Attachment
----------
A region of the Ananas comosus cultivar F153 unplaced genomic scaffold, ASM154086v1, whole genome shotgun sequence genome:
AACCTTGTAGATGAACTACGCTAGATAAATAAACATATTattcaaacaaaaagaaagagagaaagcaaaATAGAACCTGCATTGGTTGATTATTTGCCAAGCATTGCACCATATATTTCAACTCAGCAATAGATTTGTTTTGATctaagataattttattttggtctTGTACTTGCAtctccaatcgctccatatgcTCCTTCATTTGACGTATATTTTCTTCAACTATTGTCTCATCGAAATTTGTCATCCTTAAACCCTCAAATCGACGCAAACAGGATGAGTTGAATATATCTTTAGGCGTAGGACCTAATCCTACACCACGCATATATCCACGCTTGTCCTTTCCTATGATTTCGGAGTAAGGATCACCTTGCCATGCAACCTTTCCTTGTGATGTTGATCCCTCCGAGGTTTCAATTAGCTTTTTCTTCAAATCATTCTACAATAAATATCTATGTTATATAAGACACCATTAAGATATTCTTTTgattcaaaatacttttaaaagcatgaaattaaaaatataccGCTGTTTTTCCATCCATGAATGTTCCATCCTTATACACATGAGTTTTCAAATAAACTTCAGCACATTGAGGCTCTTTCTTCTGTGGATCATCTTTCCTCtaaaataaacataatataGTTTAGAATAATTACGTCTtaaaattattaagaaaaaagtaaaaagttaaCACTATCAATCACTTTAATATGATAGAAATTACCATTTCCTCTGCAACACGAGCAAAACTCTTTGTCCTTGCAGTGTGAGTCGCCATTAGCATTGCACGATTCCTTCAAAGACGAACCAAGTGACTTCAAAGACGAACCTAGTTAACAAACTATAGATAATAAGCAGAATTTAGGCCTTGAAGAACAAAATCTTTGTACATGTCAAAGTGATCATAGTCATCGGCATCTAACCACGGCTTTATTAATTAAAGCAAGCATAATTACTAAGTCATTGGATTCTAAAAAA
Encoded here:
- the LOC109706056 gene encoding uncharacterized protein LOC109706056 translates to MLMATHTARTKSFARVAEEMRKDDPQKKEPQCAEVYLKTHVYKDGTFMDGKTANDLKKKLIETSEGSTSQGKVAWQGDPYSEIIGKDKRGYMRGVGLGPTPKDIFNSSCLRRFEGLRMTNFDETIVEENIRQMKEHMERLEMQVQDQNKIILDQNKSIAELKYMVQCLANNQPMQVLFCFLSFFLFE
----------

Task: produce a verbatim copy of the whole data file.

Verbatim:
A region of the Ananas comosus cultivar F153 unplaced genomic scaffold, ASM154086v1, whole genome shotgun sequence genome:
AACCTTGTAGATGAACTACGCTAGATAAATAAACATATTattcaaacaaaaagaaagagagaaagcaaaATAGAACCTGCATTGGTTGATTATTTGCCAAGCATTGCACCATATATTTCAACTCAGCAATAGATTTGTTTTGATctaagataattttattttggtctTGTACTTGCAtctccaatcgctccatatgcTCCTTCATTTGACGTATATTTTCTTCAACTATTGTCTCATCGAAATTTGTCATCCTTAAACCCTCAAATCGACGCAAACAGGATGAGTTGAATATATCTTTAGGCGTAGGACCTAATCCTACACCACGCATATATCCACGCTTGTCCTTTCCTATGATTTCGGAGTAAGGATCACCTTGCCATGCAACCTTTCCTTGTGATGTTGATCCCTCCGAGGTTTCAATTAGCTTTTTCTTCAAATCATTCTACAATAAATATCTATGTTATATAAGACACCATTAAGATATTCTTTTgattcaaaatacttttaaaagcatgaaattaaaaatataccGCTGTTTTTCCATCCATGAATGTTCCATCCTTATACACATGAGTTTTCAAATAAACTTCAGCACATTGAGGCTCTTTCTTCTGTGGATCATCTTTCCTCtaaaataaacataatataGTTTAGAATAATTACGTCTtaaaattattaagaaaaaagtaaaaagttaaCACTATCAATCACTTTAATATGATAGAAATTACCATTTCCTCTGCAACACGAGCAAAACTCTTTGTCCTTGCAGTGTGAGTCGCCATTAGCATTGCACGATTCCTTCAAAGACGAACCAAGTGACTTCAAAGACGAACCTAGTTAACAAACTATAGATAATAAGCAGAATTTAGGCCTTGAAGAACAAAATCTTTGTACATGTCAAAGTGATCATAGTCATCGGCATCTAACCACGGCTTTATTAATTAAAGCAAGCATAATTACTAAGTCATTGGATTCTAAAAAA
Encoded here:
- the LOC109706056 gene encoding uncharacterized protein LOC109706056 translates to MLMATHTARTKSFARVAEEMRKDDPQKKEPQCAEVYLKTHVYKDGTFMDGKTANDLKKKLIETSEGSTSQGKVAWQGDPYSEIIGKDKRGYMRGVGLGPTPKDIFNSSCLRRFEGLRMTNFDETIVEENIRQMKEHMERLEMQVQDQNKIILDQNKSIAELKYMVQCLANNQPMQVLFCFLSFFLFE